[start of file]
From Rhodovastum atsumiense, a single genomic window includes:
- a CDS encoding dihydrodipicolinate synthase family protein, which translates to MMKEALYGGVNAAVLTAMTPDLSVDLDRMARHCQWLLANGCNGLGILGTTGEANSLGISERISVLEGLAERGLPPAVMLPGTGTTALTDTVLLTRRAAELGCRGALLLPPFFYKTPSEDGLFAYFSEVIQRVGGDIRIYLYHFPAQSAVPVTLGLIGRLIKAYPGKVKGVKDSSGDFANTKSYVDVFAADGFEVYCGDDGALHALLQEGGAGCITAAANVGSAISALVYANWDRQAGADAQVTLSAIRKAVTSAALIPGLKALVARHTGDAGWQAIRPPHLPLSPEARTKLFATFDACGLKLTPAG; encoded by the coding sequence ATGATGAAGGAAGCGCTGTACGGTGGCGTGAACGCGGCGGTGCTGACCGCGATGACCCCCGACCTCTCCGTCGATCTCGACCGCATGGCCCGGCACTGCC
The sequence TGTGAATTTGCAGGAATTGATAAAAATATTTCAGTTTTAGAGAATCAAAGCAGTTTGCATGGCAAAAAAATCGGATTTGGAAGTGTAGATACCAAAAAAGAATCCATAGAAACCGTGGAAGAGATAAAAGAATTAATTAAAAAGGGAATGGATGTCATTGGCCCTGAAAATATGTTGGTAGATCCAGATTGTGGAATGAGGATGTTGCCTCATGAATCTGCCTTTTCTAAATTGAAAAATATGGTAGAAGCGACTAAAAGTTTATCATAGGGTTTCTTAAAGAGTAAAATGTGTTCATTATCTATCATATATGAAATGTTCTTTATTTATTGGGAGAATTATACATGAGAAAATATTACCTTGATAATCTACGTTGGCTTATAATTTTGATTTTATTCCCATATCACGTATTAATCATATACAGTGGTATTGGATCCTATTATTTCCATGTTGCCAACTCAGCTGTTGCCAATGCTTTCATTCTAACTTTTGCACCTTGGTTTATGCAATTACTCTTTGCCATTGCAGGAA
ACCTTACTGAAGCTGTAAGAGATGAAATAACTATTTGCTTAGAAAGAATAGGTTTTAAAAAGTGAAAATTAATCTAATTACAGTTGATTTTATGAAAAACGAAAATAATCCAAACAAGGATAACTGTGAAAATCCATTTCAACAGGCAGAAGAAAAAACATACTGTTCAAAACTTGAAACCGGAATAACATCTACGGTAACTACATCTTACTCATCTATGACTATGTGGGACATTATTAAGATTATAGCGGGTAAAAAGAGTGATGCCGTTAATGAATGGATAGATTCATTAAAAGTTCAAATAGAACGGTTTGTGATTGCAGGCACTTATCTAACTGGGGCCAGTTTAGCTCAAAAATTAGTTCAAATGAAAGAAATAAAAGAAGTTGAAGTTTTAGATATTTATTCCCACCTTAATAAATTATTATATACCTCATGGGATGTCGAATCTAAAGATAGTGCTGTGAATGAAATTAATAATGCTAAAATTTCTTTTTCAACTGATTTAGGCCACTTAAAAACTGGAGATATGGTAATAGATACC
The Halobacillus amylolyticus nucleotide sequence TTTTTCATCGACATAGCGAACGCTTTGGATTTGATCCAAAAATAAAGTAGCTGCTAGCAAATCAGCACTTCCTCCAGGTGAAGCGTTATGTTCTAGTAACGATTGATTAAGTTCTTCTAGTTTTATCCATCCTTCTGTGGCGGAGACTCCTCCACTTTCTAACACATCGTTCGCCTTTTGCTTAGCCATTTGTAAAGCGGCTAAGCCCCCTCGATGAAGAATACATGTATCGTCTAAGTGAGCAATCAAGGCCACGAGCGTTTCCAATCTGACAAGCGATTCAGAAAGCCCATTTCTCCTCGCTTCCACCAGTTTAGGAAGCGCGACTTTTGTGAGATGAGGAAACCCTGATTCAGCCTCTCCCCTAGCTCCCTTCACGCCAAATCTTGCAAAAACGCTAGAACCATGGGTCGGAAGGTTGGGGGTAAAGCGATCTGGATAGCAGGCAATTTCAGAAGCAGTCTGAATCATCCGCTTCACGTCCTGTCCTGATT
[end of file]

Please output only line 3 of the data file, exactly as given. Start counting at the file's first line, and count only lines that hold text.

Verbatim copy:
The sequence TGTGAATTTGCAGGAATTGATAAAAATATTTCAGTTTTAGAGAATCAAAGCAGTTTGCATGGCAAAAAAATCGGATTTGGAAGTGTAGATACCAAAAAAGAATCCATAGAAACCGTGGAAGAGATAAAAGAATTAATTAAAAAGGGAATGGATGTCATTGGCCCTGAAAATATGTTGGTAGATCCAGATTGTGGAATGAGGATGTTGCCTCATGAATCTGCCTTTTCTAAATTGAAAAATATGGTAGAAGCGACTAAAAGTTTATCATAGGGTTTCTTAAAGAGTAAAATGTGTTCATTATCTATCATATATGAAATGTTCTTTATTTATTGGGAGAATTATACATGAGAAAATATTACCTTGATAATCTACGTTGGCTTATAATTTTGATTTTATTCCCATATCACGTATTAATCATATACAGTGGTATTGGATCCTATTATTTCCATGTTGCCAACTCAGCTGTTGCCAATGCTTTCATTCTAACTTTTGCACCTTGGTTTATGCAATTACTCTTTGCCATTGCAGGAA